That's actually just some weird shading. But the continued use of purple highlights makes him look like some day glo raver version of the character.
He's pretty badass here, though.
The most Gerber-esque aspect of this plot is the reaction of the Fellowship cult leader to the rising of Fin Fang Foom. It's a question of what you do when the apocalypse you've been predicting all your life actually happens.
Ancient horrors don't care about regular people, not even the cult leaders that helped revive them. So what does existence mean after you've awoken your Elder God?
The cult's #2 person, though, has different ideas. She's also not interested in leading the rank & file cultists off to be devoured by their demon master, but she figures she might as well go mate with it.
Much of issue #2 has the Legion of Night (that's the good guys) wandering around in the dream world, looking for Fin Fang Foom and dealing with weirdness.
Martin Gold and Ariann Wight find a room full of dead women that Fin Fang Foom forced to mate with him, and their dead babies.
And then - and you may want to avert your eyes for this - they stumble upon a scene that is, as far as i know, the hottest depiction of Fin Fang Foom gettin' it on ever seen on panel.
The cultist is impregnated and in the dreamworld the period between pregnancy and birth is accelerated. But Ariann does something to make herself and Martin as large as Fin Fang Foom and the cultist, and she pulls the baby out of the womb.
Meanwhile, the rest of the Legion of Night fight their way through the dream world...
And Omen eventually gets stabby with Fin Fang Foom.
Fin Fang Foom in this story actually had a master, whose name may have been Aan Taanu. There is also something about the "cosmology of the Aten Decan". The short of it is that Fin Fang Foom may have been sent away and the world has returned to normal, but the Legion of Night have to stay together to deal with more such threats. The characters themselves really don't get too much development - the book is really more about Portacio's art and Gerber's weird mystical ideas - but i like the idea of getting a bunch of obscure characters together for a team. Unfortunately, this group only has one (short) appearance outside of these two issues.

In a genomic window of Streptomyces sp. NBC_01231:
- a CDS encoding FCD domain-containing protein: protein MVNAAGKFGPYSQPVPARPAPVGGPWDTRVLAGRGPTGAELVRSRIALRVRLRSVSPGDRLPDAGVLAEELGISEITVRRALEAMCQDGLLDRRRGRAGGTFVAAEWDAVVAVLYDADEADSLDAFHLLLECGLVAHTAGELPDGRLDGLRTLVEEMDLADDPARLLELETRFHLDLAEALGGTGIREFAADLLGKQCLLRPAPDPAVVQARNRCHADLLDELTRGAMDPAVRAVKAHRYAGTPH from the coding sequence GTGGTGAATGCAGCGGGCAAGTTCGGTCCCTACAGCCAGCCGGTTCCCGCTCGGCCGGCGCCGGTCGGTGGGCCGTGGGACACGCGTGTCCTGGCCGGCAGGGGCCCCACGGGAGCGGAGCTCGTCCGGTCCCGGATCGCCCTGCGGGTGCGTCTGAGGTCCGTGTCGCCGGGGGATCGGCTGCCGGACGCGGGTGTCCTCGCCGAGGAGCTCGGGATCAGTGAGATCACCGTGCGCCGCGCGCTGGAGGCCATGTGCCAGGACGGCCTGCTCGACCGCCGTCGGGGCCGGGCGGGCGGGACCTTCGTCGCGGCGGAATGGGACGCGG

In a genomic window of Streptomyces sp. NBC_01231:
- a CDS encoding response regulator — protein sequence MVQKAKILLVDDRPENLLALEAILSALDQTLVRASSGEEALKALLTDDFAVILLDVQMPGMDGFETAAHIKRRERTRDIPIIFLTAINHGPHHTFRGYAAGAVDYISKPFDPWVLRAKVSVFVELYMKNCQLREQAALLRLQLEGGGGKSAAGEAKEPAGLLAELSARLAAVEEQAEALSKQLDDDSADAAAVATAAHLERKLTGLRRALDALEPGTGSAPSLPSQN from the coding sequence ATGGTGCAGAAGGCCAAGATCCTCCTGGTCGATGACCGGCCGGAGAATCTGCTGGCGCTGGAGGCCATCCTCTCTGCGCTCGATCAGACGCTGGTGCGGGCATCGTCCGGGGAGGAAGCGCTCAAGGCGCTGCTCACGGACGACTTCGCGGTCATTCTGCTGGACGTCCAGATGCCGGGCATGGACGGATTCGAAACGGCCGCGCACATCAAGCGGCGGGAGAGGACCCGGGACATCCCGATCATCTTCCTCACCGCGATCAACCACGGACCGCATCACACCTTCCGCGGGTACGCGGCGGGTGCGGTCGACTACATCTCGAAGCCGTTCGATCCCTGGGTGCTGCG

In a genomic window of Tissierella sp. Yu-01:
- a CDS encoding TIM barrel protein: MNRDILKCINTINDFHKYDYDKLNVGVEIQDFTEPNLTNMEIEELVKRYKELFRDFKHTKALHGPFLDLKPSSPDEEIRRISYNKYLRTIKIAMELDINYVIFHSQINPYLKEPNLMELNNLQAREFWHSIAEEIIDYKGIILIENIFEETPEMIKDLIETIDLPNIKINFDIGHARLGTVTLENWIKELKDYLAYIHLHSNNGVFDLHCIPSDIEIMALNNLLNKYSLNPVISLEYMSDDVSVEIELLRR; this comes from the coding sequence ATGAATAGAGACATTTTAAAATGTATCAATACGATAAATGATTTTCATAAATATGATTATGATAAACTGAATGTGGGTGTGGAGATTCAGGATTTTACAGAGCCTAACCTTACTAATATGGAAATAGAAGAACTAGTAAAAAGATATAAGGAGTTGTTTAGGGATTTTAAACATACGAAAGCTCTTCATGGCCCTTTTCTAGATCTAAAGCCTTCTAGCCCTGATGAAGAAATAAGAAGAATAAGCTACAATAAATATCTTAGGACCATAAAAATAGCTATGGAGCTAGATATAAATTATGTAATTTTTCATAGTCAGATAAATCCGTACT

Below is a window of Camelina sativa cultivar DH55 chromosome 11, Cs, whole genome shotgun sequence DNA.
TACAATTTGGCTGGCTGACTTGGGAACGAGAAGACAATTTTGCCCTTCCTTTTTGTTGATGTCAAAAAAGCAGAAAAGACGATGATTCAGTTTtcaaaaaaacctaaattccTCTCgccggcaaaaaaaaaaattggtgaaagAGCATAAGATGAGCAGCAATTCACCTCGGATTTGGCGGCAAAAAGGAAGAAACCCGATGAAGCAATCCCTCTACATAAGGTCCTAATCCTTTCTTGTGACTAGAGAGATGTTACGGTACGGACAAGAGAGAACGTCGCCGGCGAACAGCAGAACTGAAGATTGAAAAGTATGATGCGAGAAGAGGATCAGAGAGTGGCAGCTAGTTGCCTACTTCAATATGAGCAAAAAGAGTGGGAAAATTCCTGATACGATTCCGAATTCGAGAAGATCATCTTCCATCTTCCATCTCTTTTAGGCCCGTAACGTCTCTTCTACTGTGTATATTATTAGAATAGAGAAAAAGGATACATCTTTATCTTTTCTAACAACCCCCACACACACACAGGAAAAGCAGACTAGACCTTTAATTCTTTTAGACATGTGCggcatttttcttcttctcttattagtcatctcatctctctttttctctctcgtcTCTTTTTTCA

Quality Rating: B
Chronological Placement Considerations: This can't take place in between Iron Man #261-275, while Fin Fang Foom is being used in John Byrne's Iron Man run. Since that's such a long stretch, this winds up getting pushed back in publication time. We can assume that in this case, at least, his emergence was written off as a collective fever dream which is why it's not mentioned in the Iron Man story.
Continuity Insert? N
My Reprint: N/A
Inbound References (1): showAllison Lamb, Ariann Wight, Caspar Wight, Charles Blackwater, Fin Fang Foom, Jennifer Kale, Katherine Reynolds, Liuchow Chan, Martin Gold, Omen
When I first saw the cover for Legion of Night advertised in X-Men 3, I didn't realize it was supposed to be Jennifer Kale on the cover. Even after I heard Jennifer Kale was in the story, I didn't realize that the woman on the cover was Jennifer Kale.
Posted by: Michael | August 13, 2015 9:47 PM
I really liked the series and hoped it'd turn into an ongoing occult/monster hunter book. The Fin Fang Foom revelation would have worked had it not been for the issues of Simonson's Thor and Byrne's IM. They should have put in Shuma Gorath instead, or even Dormammu. It undercuts including Liuchow Chan, but not by much.
Posted by: Chris | August 13, 2015 9:52 PM
Whilce Portacio stated in Amazing Heroes that this book had been hanging around since 1988.
"East Village Oracle" is a mash-up of the real-world East Village Other and San Francisco Oracle.
Posted by: Mark Drummond | August 15, 2015 3:47 PM
It looks like the creative team was trying to give Jennifer Kale a look like DC's Black Canary, sans corset and fishnets, of course. In addition, I agree with fnord that there was no need to "sex her up" and just stick to her Frazetta/Bakshi/HEAVY METAL magazine-style threads (or should I say plates?:-)).
Posted by: Brian Coffey | December 26, 2017 9:56 PM